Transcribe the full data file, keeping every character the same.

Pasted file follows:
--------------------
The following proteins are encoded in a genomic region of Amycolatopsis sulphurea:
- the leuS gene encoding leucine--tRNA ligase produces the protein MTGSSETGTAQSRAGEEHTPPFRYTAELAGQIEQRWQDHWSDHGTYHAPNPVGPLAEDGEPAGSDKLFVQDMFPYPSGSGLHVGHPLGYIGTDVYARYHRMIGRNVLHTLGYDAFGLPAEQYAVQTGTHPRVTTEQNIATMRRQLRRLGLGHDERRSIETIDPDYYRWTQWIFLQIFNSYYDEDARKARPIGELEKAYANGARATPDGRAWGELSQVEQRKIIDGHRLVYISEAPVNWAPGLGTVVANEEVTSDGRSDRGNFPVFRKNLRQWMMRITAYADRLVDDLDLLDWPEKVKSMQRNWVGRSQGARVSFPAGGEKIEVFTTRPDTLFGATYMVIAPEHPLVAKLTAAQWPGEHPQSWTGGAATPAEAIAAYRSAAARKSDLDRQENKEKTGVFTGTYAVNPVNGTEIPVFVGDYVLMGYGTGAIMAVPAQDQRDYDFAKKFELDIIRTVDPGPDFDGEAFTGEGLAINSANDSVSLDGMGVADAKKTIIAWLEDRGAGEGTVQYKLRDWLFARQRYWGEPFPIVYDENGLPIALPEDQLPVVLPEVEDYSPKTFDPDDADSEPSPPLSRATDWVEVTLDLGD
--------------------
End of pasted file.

The following proteins are encoded in a genomic region of Amycolatopsis sulphurea:
- the leuS gene encoding leucine--tRNA ligase produces the protein MTGSSETGTAQSRAGEEHTPPFRYTAELAGQIEQRWQDHWSDHGTYHAPNPVGPLAEDGEPAGSDKLFVQDMFPYPSGSGLHVGHPLGYIGTDVYARYHRMIGRNVLHTLGYDAFGLPAEQYAVQTGTHPRVTTEQNIATMRRQLRRLGLGHDERRSIETIDPDYYRWTQWIFLQIFNSYYDEDARKARPIGELEKAYANGARATPDGRAWGELSQVEQRKIIDGHRLVYISEAPVNWAPGLGTVVANEEVTSDGRSDRGNFPVFRKNLRQWMMRITAYADRLVDDLDLLDWPEKVKSMQRNWVGRSQGARVSFPAGGEKIEVFTTRPDTLFGATYMVIAPEHPLVAKLTAAQWPGEHPQSWTGGAATPAEAIAAYRSAAARKSDLDRQENKEKTGVFTGTYAVNPVNGTEIPVFVGDYVLMGYGTGAIMAVPAQDQRDYDFAKKFELDIIRTVDPGPDFDGEAFTGEGLAINSANDSVSLDGMGVADAKKTIIAWLEDRGAGEGTVQYKLRDWLFARQRYWGEPFPIVYDENGLPIALPEDQLPVVLPEVEDYSPKTFDPDDADSEPSPPLSRATDWVEVTLDLGD